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article imageJohn Pyper-Ferguson unleashes his inner beast for 'Wolves' Special

By Earl Dittman     Jan 27, 2015 in Entertainment
For Pyper-Ferguson's role in David Hayter's film 'Wolves,' the seasoned actor ('The Last Ship,' 'Unforgiven') spent torturous hours transforming himself into the wily wolfman of Lupine Ridge and dug deep into his own psyche to unleash the animal within.
For veteran television (The Last Ship, Alphas, Burn Notice) and film (Unforgiven, Drive, X-Men: The Last Stand) actor John Pyper-Ferguson the most challenging aspect of portraying a feisty and hard-bitten lycanthrope in the exciting cinematic thriller Wolves wasn't trying to channel his inner lupine for his role as Wild Joe, it was having to spend countless, excruciatingly long hours in the prosthetics and make-up chair to appear convincing as a bloodthirsty man-wolf.
"Oh, God, what an experience that was — the make-up folks were always sticking brushes up my nose and stuff," the amiable Australian-born Canadian actor jokingly says with a hearty laugh. "Basically, though, when you are doing a movie like this, you're a palette for these artists who stick stuff on your face. And, then you get to perform afterwards. All you can do is just sit there, though, and that's what's really difficult. The first couple of times it was like three-and-a-half to four hours to put the full wolf prosthetics on. Then, it was about and hour-and-a-half to two hours to get out of it, because they have to slowly peal it off, otherwise they would rip your face off. And, you certainly don't want that.
"So, you have to put yourself in this weird meditative state, as well as trying to search for as much patience as you can muster while you're getting all the prosthetics applied," Pyper-Ferguson continues. "There are some days where it's really difficult. You certainly can't read, so you listen to music. I mean, they need your face. So, it's like getting a haircut, they are going to keep grabbing you and pulling you back. You find your ways to get through. It was never less to two-and-a-half hours. At the end of the day, though, it was all worth it, because I look awfully frightening in the movie."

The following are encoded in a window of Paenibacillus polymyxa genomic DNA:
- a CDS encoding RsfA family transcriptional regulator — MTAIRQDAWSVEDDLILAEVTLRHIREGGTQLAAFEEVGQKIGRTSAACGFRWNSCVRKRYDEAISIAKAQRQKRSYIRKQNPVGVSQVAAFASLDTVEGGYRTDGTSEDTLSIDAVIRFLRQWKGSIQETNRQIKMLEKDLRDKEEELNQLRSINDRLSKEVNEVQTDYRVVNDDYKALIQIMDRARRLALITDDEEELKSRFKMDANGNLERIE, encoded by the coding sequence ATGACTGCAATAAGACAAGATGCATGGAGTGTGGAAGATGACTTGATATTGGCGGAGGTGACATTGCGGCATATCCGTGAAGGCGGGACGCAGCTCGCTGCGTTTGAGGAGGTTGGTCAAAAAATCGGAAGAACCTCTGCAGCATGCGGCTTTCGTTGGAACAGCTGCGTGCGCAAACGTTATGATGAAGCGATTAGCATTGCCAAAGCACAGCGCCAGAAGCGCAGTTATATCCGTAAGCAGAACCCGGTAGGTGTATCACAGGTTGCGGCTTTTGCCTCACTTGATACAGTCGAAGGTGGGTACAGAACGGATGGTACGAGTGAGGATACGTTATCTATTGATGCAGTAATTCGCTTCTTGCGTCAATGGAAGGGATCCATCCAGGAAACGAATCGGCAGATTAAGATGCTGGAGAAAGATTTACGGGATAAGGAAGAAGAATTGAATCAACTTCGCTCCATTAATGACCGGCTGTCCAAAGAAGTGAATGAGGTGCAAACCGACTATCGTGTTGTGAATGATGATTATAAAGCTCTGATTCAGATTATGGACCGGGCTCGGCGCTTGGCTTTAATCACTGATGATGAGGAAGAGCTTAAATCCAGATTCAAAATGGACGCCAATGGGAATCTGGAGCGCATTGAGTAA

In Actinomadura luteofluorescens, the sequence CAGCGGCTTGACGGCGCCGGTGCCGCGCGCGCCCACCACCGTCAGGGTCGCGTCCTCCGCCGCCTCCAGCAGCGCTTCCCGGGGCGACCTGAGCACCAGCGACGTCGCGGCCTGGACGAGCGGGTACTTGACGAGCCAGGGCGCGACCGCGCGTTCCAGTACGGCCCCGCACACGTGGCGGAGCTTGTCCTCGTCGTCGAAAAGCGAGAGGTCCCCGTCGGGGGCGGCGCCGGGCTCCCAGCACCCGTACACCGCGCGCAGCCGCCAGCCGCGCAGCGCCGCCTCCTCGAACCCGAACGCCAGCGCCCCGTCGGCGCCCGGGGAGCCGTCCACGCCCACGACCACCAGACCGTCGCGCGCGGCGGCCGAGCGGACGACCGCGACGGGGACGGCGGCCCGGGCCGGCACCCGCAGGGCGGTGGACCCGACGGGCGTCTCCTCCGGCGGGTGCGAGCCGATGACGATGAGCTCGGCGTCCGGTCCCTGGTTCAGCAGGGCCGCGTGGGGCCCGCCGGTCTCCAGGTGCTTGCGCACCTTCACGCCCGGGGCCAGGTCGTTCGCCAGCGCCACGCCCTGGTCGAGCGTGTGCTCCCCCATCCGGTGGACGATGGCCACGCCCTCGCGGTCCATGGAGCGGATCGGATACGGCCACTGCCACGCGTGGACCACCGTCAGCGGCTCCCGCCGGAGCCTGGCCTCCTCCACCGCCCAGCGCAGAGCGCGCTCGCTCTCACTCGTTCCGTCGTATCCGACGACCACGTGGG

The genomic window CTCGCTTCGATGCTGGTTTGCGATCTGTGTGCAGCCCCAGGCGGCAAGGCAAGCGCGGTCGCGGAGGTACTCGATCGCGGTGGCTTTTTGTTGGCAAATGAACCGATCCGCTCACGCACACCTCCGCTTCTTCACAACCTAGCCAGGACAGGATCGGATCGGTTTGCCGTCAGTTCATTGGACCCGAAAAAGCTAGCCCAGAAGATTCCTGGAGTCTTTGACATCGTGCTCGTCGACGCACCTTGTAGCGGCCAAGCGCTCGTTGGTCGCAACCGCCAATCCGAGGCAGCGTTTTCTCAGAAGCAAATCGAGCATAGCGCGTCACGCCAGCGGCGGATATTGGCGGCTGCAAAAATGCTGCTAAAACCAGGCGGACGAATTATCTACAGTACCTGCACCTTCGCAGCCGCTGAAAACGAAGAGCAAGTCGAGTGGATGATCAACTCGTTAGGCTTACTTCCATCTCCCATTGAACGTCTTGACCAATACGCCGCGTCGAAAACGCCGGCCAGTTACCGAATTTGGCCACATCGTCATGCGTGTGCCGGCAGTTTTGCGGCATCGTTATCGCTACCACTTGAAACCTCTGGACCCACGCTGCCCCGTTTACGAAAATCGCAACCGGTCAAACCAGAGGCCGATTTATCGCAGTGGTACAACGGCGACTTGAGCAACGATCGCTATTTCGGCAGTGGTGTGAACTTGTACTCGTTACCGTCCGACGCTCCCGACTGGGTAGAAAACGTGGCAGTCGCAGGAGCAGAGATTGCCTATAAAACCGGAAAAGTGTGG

Wolves, the big screen directorial debut from David Hayter (writer of X-Men and Watchmen), tells the story of popular high school student Cayden Richards (Lucas Till) who wakes from a horrific nightmare, only to realize that he’s living it — he is changing into something vicious, unpredictable and wild. Forced to hit the road after the brutal murder of his parents, Cayden tries to hunt down the truth of what he is. In the remote, mountain town of Lupine Ridge, he discovers others like him — including the fierce Connor (Jason Momoa) and the beautiful Angelina (Merritt Patterson), a young woman caught between two ancient clans of “wolves.” And, when he finally discovers the shocking truth behind his ancestry, Cayden realizes there is only one way to save the woman he loves… a grisly fight to the death against forces more savage than he could have ever imagined.
As mentioned, John Pyper-Ferguson — who he has been shot, stabbed, run through, lost his head, met his maker, kicked the bucket, paid the piper (if you will), been run over and has succumbed to infection (in addition to suffering various other maladies) in his more than forty deaths in both film and television — plays the wily wolfman Wild Joe in Wolves. Originally, however, John auditioned for a totally different role in the film.
"I was shooting Alphas, at the time, when the script for Wolves came my way," the former Caprica and Brothers & Sisters star explains. "I actually read for Jason Mamoa's role. A buddy of mine, Eric Johnson, who is on The Knick now, did what is called a self-tape audition with me. But, while we were doing it, I basically said, 'Look I am not going to get this Connor role, they are going to cast someone much bigger than me, size-wise. And, in terms of career, they are going to cast someone with more marquee value. So, I am going to play this part like I would play the Wild Joe role, because I think that's role I can get.' And, that's what I did, and that's exactly what happened. David and the producers were like, 'This guy is not Connor, he's Wild Joe, we should get this guy to play him.' That's how it all happened."
John Pyper-Ferguson as Wild Joe in  Wolves
John Pyper-Ferguson as Wild Joe in 'Wolves'
Ketchup Entertainment
Wolves (now available on DVD) is not your standard furry transformation monster movie. In fact, director/writer David Hayter insists it's more of a "beast within" film as opposed to a werewolf flick. Wild Joe is a mad dog of a wolf who has been exiled from the town of Lupine Ridge. A mentor of sorts to Cayden, his pure, untamed power makes Joe the closest thing to a classic werewolf in the film. Make no mistake, though, Wild Joe is not your typical movie lycan. And, Pyper-Ferguson — who dug deep within his own actor’s psyche to uncover of his animalistic nature — certainly doesn't portray Wild Joe like your everyday uber-canus carnivore.